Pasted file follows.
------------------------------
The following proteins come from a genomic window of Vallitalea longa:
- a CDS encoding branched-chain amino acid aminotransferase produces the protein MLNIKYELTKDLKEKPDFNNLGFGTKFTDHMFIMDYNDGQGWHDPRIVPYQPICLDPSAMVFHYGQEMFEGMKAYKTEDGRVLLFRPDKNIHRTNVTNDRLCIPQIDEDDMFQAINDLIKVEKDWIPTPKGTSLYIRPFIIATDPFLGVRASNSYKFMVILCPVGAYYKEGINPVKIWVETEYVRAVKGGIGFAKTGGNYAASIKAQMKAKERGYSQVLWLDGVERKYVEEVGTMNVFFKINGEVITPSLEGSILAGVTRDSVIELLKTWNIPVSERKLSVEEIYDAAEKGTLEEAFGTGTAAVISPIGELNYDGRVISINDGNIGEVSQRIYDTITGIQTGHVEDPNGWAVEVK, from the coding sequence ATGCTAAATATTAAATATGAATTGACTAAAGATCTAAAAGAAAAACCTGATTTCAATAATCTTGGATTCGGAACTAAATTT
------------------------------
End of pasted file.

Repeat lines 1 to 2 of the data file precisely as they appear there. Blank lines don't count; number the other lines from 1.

The following proteins come from a genomic window of Vallitalea longa:
- a CDS encoding branched-chain amino acid aminotransferase produces the protein MLNIKYELTKDLKEKPDFNNLGFGTKFTDHMFIMDYNDGQGWHDPRIVPYQPICLDPSAMVFHYGQEMFEGMKAYKTEDGRVLLFRPDKNIHRTNVTNDRLCIPQIDEDDMFQAINDLIKVEKDWIPTPKGTSLYIRPFIIATDPFLGVRASNSYKFMVILCPVGAYYKEGINPVKIWVETEYVRAVKGGIGFAKTGGNYAASIKAQMKAKERGYSQVLWLDGVERKYVEEVGTMNVFFKINGEVITPSLEGSILAGVTRDSVIELLKTWNIPVSERKLSVEEIYDAAEKGTLEEAFGTGTAAVISPIGELNYDGRVISINDGNIGEVSQRIYDTITGIQTGHVEDPNGWAVEVK, from the coding sequence ATGCTAAATATTAAATATGAATTGACTAAAGATCTAAAAGAAAAACCTGATTTCAATAATCTTGGATTCGGAACTAAATTT